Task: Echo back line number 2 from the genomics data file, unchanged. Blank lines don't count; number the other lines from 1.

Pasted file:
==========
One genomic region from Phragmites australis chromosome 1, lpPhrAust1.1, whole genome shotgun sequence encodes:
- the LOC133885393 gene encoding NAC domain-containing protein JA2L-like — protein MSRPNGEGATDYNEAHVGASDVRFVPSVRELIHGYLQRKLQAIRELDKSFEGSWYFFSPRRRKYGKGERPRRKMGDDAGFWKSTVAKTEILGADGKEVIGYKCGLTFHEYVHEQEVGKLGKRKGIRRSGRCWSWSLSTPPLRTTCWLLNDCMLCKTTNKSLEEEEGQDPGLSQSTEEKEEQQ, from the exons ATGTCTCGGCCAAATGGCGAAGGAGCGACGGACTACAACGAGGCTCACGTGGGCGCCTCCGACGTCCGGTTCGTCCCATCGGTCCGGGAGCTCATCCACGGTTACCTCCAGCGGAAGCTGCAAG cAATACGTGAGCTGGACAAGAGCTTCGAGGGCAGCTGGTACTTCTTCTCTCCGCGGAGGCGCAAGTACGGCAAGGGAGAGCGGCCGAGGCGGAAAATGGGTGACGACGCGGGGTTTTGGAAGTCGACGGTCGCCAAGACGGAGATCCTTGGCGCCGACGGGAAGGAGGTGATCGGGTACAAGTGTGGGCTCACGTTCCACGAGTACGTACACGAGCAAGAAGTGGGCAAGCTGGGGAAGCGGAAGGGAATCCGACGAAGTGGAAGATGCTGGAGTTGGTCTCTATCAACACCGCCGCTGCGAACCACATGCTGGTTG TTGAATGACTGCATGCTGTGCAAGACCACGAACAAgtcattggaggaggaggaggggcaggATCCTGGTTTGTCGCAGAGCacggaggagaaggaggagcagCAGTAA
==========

- the LOC133885393 gene encoding NAC domain-containing protein JA2L-like — protein MSRPNGEGATDYNEAHVGASDVRFVPSVRELIHGYLQRKLQAIRELDKSFEGSWYFFSPRRRKYGKGERPRRKMGDDAGFWKSTVAKTEILGADGKEVIGYKCGLTFHEYVHEQEVGKLGKRKGIRRSGRCWSWSLSTPPLRTTCWLLNDCMLCKTTNKSLEEEEGQDPGLSQSTEEKEEQQ, from the exons ATGTCTCGGCCAAATGGCGAAGGAGCGACGGACTACAACGAGGCTCACGTGGGCGCCTCCGACGTCCGGTTCGTCCCATCGGTCCGGGAGCTCATCCACGGTTACCTCCAGCGGAAGCTGCAAG cAATACGTGAGCTGGACAAGAGCTTCGAGGGCAGCTGGTACTTCTTCTCTCCGCGGAGGCGCAAGTACGGCAAGGGAGAGCGGCCGAGGCGGAAAATGGGTGACGACGCGGGGTTTTGGAAGTCGACGGTCGCCAAGACGGAGATCCTTGGCGCCGACGGGAAGGAGGTGATCGGGTACAAGTGTGGGCTCACGTTCCACGAGTACGTACACGAGCAAGAAGTGGGCAAGCTGGGGAAGCGGAAGGGAATCCGACGAAGTGGAAGATGCTGGAGTTGGTCTCTATCAACACCGCCGCTGCGAACCACATGCTGGTTG TTGAATGACTGCATGCTGTGCAAGACCACGAACAAgtcattggaggaggaggaggggcaggATCCTGGTTTGTCGCAGAGCacggaggagaaggaggagcagCAGTAA